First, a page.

Missing Mother, Daughter Found in Virginia; Mother Charged with Parental Child Abduction


February 20, 2014

Source: daggerpress.com

Harford County Sheriff’s detectives have now located the mother and 5 year-old daughter, the subject of an earlier news release, who left their home together on or about January 10, 2014 without telling anyone where they were going causing family members to report the disappearance to police describing the mother’s behavior as “out of character”.

American_Child

Amanda Deeann Mitchell, 29, of the 2900 block of Siwanoy Drive in Edgewood, was taken into custody without incident by the Fairfax County (VA) Police Department who advised Harford County Sheriff’s detectives they had also located the child at a local elementary school. Sanaa Bailey, 5, was evaluated and found to be in good health. There were no signs of abuse or neglect. The child will be returned to her biological father. Mitchell has been charged with one count of parental child abduction. She is currently incarcerated in Fairfax County pending an extradition hearing.

Detectives say Mitchell failed to drop the child off for scheduled visitation with the father on January 17th. Family members told police that Amanda has been known to stay in homeless shelters from time to time but her failure to allow visitation with the child’s biological father was atypical behavior. Mitchell has shared custody with the child’s father, Aaron Chester Bailey of Baltimore.

Sheriff’s Detective Tom Walsh said, “She [Amanda] had left the family home with the bare essentials and had taken the child with her”. He further explained that while police fully understood she is a custodial parent, her behavior was out of the norm for how people described her. Walsh would not go into detail as to how Fairfax County PD came to locate Mitchell suffice it to say detectives ran down numerous leads and shared information about Mitchell throughout the region.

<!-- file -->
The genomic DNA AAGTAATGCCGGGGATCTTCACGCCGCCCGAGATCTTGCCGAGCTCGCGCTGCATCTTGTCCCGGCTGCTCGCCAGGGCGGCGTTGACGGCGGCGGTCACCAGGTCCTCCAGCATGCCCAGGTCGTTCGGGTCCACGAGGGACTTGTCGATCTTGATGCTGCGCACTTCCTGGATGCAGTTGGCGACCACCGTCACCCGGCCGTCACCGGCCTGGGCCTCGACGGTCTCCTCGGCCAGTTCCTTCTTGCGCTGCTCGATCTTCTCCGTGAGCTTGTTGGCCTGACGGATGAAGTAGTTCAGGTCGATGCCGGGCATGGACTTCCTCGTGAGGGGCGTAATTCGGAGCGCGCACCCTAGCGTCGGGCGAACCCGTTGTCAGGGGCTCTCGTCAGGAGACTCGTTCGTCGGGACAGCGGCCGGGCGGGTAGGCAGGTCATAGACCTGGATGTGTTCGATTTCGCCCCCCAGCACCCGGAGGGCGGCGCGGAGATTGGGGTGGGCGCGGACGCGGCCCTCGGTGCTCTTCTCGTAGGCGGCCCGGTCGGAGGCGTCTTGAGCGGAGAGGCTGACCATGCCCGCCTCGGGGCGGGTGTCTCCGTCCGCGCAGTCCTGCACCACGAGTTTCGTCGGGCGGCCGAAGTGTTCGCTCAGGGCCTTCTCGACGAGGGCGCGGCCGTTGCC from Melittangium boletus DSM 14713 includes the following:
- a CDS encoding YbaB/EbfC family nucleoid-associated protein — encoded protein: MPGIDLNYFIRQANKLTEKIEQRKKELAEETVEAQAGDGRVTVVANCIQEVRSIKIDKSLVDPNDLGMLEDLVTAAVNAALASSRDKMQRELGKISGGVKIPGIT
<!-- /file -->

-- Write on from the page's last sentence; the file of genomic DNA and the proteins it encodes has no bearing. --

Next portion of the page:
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Tacoma police conduct child abduction drill


September 13, 2013

Source: kirotv.com

TACOMA, Wash. — 

Tacoma police conducted a child abduction drill Thursday. Everything about the drill was supposed to feel real, all the way down to how they brief the media to get the word out.

Tacoma_Police

The drill is practice for something they said has happened too often in Tacoma — 16 child abductions in about the last 50 years.

It was a nightmare scenario for parents. A girl in a park abducted by a stranger vanished as police moved to find her and her kidnapper before it’s too late.

But this was not a real abduction, it was a drill by the Tacoma Police Department’s Child Abduction Response Team or CART. The drill conducted Thursday morning on the city’s northeast side is part of an effort for police to win national certification, making them one of 20 CART teams nationwide and the only one in Washington state.

One notable abduction was that of Teeka Lewis, who disappeared in 1999. Her mother still goes back every year to the place she vanished. At the time, 2-year-old Lewis disappeared from a bowling alley that has since become a Home Depot

Teresa Lewis, Teekah’s mother, said watching the drill brought back memories of her daughter’s disappearance. “It’s like I’m reliving that day,” said Lewis.

Teekah Lewis is one of 16 children abducted by a stranger in the city of Tacoma since 1961. Tacoma police said that number is considered high among law enforcement.

The training hopes to better the law enforcement response to similar situations in the future.